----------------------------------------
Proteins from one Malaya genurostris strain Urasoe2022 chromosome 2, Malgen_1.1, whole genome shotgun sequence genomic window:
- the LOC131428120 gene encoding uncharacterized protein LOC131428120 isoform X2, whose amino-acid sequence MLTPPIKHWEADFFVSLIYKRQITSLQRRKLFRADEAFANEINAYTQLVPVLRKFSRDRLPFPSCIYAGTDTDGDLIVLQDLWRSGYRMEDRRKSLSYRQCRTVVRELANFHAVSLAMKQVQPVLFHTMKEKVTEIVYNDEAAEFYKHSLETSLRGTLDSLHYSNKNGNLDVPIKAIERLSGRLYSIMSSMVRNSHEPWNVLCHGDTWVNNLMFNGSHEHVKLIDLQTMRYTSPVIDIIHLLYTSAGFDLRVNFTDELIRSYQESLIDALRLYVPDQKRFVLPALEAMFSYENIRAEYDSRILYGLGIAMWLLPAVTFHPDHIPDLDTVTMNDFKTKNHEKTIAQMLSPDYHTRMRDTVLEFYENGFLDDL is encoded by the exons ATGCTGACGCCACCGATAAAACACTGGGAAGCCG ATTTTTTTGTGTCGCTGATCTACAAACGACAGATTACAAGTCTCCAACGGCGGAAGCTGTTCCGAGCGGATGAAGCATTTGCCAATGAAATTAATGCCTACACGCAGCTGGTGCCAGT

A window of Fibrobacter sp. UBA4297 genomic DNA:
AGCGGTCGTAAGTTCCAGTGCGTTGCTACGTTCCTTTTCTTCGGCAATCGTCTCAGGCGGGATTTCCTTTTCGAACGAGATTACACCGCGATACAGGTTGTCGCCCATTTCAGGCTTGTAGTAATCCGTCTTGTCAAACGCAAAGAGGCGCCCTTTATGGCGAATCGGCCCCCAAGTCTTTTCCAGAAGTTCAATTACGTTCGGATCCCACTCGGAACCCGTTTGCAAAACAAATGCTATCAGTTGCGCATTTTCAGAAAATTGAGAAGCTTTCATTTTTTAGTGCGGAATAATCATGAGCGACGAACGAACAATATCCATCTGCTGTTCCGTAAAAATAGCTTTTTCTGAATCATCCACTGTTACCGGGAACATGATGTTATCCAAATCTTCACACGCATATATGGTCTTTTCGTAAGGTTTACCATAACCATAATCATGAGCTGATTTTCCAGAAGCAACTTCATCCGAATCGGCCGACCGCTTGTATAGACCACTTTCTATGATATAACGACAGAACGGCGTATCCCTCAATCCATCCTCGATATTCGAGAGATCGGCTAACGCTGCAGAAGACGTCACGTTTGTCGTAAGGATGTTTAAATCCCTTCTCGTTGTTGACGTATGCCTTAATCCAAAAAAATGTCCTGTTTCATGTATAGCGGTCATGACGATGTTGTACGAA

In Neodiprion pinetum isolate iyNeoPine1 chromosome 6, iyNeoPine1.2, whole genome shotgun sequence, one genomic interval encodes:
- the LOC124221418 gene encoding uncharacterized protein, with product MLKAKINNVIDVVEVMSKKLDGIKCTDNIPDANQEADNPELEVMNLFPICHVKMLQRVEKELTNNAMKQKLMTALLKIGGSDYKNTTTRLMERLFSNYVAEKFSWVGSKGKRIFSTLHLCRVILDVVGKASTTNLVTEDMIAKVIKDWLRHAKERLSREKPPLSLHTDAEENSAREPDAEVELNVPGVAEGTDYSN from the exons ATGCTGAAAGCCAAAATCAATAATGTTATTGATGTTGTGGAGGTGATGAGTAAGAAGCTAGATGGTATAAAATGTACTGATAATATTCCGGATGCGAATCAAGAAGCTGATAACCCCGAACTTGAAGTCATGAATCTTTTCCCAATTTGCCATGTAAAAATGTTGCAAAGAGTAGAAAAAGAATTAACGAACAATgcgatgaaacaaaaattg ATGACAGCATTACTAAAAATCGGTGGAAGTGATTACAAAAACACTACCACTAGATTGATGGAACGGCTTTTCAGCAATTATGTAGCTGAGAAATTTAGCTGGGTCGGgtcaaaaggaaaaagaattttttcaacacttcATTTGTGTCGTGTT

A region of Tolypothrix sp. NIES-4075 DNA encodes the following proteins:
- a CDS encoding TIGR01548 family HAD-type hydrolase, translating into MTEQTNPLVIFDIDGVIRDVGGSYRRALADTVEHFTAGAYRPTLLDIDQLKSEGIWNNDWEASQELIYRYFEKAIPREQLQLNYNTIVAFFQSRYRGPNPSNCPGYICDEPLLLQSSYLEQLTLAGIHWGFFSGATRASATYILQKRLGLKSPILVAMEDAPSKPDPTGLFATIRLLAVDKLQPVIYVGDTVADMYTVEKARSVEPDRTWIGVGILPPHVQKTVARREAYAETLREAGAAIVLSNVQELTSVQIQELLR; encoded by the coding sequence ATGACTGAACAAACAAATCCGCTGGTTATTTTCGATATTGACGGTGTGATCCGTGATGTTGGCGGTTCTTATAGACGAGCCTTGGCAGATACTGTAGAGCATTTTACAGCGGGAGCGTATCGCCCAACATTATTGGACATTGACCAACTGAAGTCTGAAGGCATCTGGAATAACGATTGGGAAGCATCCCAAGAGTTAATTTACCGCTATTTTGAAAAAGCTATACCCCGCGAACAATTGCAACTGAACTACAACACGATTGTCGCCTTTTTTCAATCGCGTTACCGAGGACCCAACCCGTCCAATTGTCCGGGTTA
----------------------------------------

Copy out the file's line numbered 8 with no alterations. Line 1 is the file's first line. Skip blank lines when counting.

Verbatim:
- a CDS encoding TIGR01548 family HAD-type hydrolase, translating into MTEQTNPLVIFDIDGVIRDVGGSYRRALADTVEHFTAGAYRPTLLDIDQLKSEGIWNNDWEASQELIYRYFEKAIPREQLQLNYNTIVAFFQSRYRGPNPSNCPGYICDEPLLLQSSYLEQLTLAGIHWGFFSGATRASATYILQKRLGLKSPILVAMEDAPSKPDPTGLFATIRLLAVDKLQPVIYVGDTVADMYTVEKARSVEPDRTWIGVGILPPHVQKTVARREAYAETLREAGAAIVLSNVQELTSVQIQELLR; encoded by the coding sequence ATGACTGAACAAACAAATCCGCTGGTTATTTTCGATATTGACGGTGTGATCCGTGATGTTGGCGGTTCTTATAGACGAGCCTTGGCAGATACTGTAGAGCATTTTACAGCGGGAGCGTATCGCCCAACATTATTGGACATTGACCAACTGAAGTCTGAAGGCATCTGGAATAACGATTGGGAAGCATCCCAAGAGTTAATTTACCGCTATTTTGAAAAAGCTATACCCCGCGAACAATTGCAACTGAACTACAACACGATTGTCGCCTTTTTTCAATCGCGTTACCGAGGACCCAACCCGTCCAATTGTCCGGGTTA